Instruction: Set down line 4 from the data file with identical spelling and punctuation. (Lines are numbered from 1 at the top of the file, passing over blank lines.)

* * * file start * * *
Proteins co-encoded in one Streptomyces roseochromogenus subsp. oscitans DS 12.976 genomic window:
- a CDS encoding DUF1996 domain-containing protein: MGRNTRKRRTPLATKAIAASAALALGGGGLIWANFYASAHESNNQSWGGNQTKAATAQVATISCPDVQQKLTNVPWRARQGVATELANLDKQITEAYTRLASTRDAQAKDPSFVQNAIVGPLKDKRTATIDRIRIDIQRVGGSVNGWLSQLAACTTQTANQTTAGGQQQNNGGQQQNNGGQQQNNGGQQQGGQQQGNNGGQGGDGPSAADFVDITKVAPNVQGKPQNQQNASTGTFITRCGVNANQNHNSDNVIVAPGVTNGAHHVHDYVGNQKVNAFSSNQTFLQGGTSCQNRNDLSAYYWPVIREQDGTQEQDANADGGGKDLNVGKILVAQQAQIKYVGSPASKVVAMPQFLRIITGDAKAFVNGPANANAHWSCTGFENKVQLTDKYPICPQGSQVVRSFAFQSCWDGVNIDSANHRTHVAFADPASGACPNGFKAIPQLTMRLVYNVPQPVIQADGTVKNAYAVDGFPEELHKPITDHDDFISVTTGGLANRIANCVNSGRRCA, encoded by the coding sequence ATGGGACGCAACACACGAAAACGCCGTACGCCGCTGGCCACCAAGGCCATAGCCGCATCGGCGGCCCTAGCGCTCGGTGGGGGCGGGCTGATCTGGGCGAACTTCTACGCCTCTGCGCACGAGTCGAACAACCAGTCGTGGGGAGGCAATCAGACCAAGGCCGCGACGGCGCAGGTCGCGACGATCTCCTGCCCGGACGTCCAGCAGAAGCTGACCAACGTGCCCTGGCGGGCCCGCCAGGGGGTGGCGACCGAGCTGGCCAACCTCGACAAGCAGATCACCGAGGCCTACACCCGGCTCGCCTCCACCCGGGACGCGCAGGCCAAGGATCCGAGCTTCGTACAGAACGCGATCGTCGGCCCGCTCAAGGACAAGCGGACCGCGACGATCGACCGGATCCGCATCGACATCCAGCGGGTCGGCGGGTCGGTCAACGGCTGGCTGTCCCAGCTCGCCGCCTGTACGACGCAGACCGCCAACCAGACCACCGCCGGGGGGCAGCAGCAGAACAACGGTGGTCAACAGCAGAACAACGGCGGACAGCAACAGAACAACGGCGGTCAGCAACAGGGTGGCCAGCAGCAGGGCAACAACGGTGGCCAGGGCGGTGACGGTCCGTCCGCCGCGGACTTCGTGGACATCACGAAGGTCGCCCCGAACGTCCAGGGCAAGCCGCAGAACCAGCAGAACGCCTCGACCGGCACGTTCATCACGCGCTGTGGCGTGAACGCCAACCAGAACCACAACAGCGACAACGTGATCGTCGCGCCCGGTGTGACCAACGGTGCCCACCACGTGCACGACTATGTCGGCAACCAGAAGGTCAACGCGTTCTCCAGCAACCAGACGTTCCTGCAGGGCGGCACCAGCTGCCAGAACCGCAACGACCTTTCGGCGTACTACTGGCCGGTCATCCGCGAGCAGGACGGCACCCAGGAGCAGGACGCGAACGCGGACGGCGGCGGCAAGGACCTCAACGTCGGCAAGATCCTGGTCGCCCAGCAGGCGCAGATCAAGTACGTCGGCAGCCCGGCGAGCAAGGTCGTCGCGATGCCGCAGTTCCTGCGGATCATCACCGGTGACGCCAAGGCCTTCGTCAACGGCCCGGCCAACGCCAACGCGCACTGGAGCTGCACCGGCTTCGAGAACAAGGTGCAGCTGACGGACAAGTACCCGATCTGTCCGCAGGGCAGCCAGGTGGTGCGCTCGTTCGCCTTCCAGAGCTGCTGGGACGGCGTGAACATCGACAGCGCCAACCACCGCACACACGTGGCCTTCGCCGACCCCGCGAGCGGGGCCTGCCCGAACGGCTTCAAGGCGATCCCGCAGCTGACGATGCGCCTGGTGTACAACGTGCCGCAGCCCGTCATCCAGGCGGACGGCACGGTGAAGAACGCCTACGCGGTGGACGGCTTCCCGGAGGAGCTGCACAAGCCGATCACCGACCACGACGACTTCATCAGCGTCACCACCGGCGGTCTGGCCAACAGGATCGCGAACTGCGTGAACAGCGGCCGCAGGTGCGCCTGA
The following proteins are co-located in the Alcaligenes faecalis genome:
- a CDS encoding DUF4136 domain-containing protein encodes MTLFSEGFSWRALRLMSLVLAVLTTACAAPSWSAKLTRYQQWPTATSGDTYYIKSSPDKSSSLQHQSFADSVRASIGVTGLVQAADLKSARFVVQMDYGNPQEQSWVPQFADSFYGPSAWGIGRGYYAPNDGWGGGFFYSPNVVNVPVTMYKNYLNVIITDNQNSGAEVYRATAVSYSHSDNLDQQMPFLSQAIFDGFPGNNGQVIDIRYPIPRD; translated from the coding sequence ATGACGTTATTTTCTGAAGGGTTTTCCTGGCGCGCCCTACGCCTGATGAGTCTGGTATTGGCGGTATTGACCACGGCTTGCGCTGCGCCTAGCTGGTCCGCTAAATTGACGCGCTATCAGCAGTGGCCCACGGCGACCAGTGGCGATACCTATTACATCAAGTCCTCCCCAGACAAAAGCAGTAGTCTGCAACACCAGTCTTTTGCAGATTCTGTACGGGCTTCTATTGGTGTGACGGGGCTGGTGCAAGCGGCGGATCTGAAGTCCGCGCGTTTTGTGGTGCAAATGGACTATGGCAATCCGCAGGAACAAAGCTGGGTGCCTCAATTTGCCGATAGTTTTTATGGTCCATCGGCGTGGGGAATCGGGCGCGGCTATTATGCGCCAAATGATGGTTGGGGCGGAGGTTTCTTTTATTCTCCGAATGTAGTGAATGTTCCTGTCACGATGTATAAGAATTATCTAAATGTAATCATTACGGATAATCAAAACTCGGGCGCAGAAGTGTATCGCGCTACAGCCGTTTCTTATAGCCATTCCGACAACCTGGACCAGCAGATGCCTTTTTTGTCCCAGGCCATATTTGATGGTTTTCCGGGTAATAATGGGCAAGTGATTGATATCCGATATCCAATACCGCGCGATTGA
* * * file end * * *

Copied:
- a CDS encoding DUF4136 domain-containing protein encodes MTLFSEGFSWRALRLMSLVLAVLTTACAAPSWSAKLTRYQQWPTATSGDTYYIKSSPDKSSSLQHQSFADSVRASIGVTGLVQAADLKSARFVVQMDYGNPQEQSWVPQFADSFYGPSAWGIGRGYYAPNDGWGGGFFYSPNVVNVPVTMYKNYLNVIITDNQNSGAEVYRATAVSYSHSDNLDQQMPFLSQAIFDGFPGNNGQVIDIRYPIPRD; translated from the coding sequence ATGACGTTATTTTCTGAAGGGTTTTCCTGGCGCGCCCTACGCCTGATGAGTCTGGTATTGGCGGTATTGACCACGGCTTGCGCTGCGCCTAGCTGGTCCGCTAAATTGACGCGCTATCAGCAGTGGCCCACGGCGACCAGTGGCGATACCTATTACATCAAGTCCTCCCCAGACAAAAGCAGTAGTCTGCAACACCAGTCTTTTGCAGATTCTGTACGGGCTTCTATTGGTGTGACGGGGCTGGTGCAAGCGGCGGATCTGAAGTCCGCGCGTTTTGTGGTGCAAATGGACTATGGCAATCCGCAGGAACAAAGCTGGGTGCCTCAATTTGCCGATAGTTTTTATGGTCCATCGGCGTGGGGAATCGGGCGCGGCTATTATGCGCCAAATGATGGTTGGGGCGGAGGTTTCTTTTATTCTCCGAATGTAGTGAATGTTCCTGTCACGATGTATAAGAATTATCTAAATGTAATCATTACGGATAATCAAAACTCGGGCGCAGAAGTGTATCGCGCTACAGCCGTTTCTTATAGCCATTCCGACAACCTGGACCAGCAGATGCCTTTTTTGTCCCAGGCCATATTTGATGGTTTTCCGGGTAATAATGGGCAAGTGATTGATATCCGATATCCAATACCGCGCGATTGA